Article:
The Importance of Juneteenth (B1-B2/v22695)

Introduction

Juneteenth is a holiday celebrating the emancipation of African-Americans who had been enslaved in the United States. Originating in Galveston, Texas, it is now an annual Federal Holiday on June 19th throughout the country.

Script

Henry McGee, Senior Lecturer and MBA 1979 Harvard Business School:  Although Abraham Lincoln’s Emancipation Proclamation became effective on January 1, 1863, Texas slaveholders deliberately withheld the information from the enslaved people on their ranches and plantations.

Caleb Bradford MPP/MBA 2021 Harvard Business School:  Juneteenth is a holiday that commemorates when the last enslaved African-Americans were informed of their freedom and the fact that the Civil War had ended. This took place on June 19th, 1865 in Galveston, Texas.

McGee:  The news ignited celebrations among the quarter-million formerly enslaved Americans in Texas, but the fact that the news took so long to get to them underscored the resistance to change and the battle for economic justice and social equality continues to this very day.

Bradford:  For the majority of my life, I’ve had Juneteenths where it’s purely been unadulterated, unbridled celebration. And then there was last year, Juneteenth 2020, where I felt more aggrieved, more pensive as I, along with the rest of the Black community, was once again disabused of this illusion that the country and, in particular, its justice system was designed to treat us fairly, to treat us as human beings when it just wasn’t.

In the wake of the murders of George Floyd, Breonna Taylor, Ahmaud Arbery, among way too many others, reckoning around systemic racism was brought to the national conscience and Juneteenth was then catapulted front and center.

My experience has been that every day I confront a world where my body is threatened, my security is not guaranteed even by those who my taxes pay to provide that security.

McGee:  It’s important that we celebrate Juneteenth as a powerful reminder of the promise of American democracy and also to recognize the horrible legacy of slavery and the impact it still has on all of our lives.  Forty-seven states and the District of Columbia recognize Juneteenth as a state or ceremonial holiday**.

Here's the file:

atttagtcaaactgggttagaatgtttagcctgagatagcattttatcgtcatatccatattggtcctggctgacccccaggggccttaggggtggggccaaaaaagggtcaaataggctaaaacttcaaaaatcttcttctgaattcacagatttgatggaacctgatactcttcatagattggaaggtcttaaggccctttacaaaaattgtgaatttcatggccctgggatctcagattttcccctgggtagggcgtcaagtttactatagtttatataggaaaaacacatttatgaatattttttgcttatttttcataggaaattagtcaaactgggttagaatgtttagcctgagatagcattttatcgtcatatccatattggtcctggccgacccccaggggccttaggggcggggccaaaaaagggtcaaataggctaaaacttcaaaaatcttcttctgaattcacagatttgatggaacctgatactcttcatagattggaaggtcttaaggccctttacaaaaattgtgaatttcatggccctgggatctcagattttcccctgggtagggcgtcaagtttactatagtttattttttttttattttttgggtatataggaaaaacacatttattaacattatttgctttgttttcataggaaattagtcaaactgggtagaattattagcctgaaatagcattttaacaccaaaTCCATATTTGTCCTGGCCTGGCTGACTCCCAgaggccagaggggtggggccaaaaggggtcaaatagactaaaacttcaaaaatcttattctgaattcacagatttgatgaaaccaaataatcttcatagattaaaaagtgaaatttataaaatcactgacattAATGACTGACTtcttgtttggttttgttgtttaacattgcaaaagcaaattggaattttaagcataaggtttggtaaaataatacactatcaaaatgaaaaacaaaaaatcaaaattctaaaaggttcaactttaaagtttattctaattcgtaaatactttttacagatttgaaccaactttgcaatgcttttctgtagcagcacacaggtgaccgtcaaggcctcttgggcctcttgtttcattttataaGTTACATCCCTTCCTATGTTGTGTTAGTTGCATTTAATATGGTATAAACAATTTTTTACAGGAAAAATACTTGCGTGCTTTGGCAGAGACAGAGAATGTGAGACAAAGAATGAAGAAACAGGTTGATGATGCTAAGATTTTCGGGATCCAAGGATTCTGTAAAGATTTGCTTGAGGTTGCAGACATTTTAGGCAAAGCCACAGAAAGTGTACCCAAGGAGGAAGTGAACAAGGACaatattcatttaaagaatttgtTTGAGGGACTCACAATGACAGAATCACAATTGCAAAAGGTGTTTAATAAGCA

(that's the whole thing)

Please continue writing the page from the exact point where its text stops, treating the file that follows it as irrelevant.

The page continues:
Importantly, corporate America is increasingly acknowledging the importance of celebrating Juneteenth as a way of both focusing on the struggles of their Black employees and practicing allyship. It’s key that corporations make the celebration of Juneteenth an important part of their diversity, equity and inclusion programs.

Bradford: I wholeheartedly believe and know that we can achieve a more just society, establish more ethical business practices, build more unity, celebrate diversity, and share prosperity. Better is possible.

McGee:  Juneteenth has a special significance for my family. My grandfather Henry W. McGee Sr. was born in Hillsboro, a small town in Texas, in 1910. His father, William McGee, was born in 1865, the year that enslaved Texans learned that they were free.

Bradford:  I feel that one of the important gifts of Juneteenth for the nation is a moment to reflect, a moment to evaluate, have candid conversation, and, I think, ask yourself, is my public rhetoric in lockstep with my private action? If your public rhetoric and private action aren’t in lockstep, Juneteenth is an opportunity to rectify that.

McGee:  I urge all Americans to join together to celebrate this special day and rededicate themselves to making American society just and fair for all.

 **On July 17th, 2021 President Joseph R. Biden signed into law a declaration making Juneteenth a national holiday for every American in perpetuity from this day forward.  Vice President Kamala Harris, the first female and Black vice president, said designating a federal holiday “makes an important statement.” “These are days when we as a nation have decided to stop and take stock, and often to acknowledge our history,” Harris said, urging people to be clear-eyed about the realities of slavery and the long fight for freedom.

Quiz

1. The news of their freedom ignited celebrations among the quarter-million ________ enslaved Americans in Texas.
2. Reckoning around systemic racism was brought to the national conscience in 2020 and Juneteenth was then catapulted ________.
3. My experience as Black American man has been that every day I confront a world where my body is ________, my security is not guaranteed.
4. It's important that we celebrate Juneteenth as a powerful ________ of the promise of American democracy.
5. Importantly, corporate America is increasingly acknowledging the importance of celebrating Juneteenth as a way of both focusing on the ________ of their Black employees and practicing allyship.

Discussion

  1. Are you familiar with the American Civil War (1861-1865) that led to the end of the institution of slavery in the US?
  2. Have you ever heard of “Juneteenth”, a holiday commemorating an important event just after the end of the war?
  3. What are some of the urgent issues facing Black Americans today?  What policies and practices might help resolve some of these problems?

Resources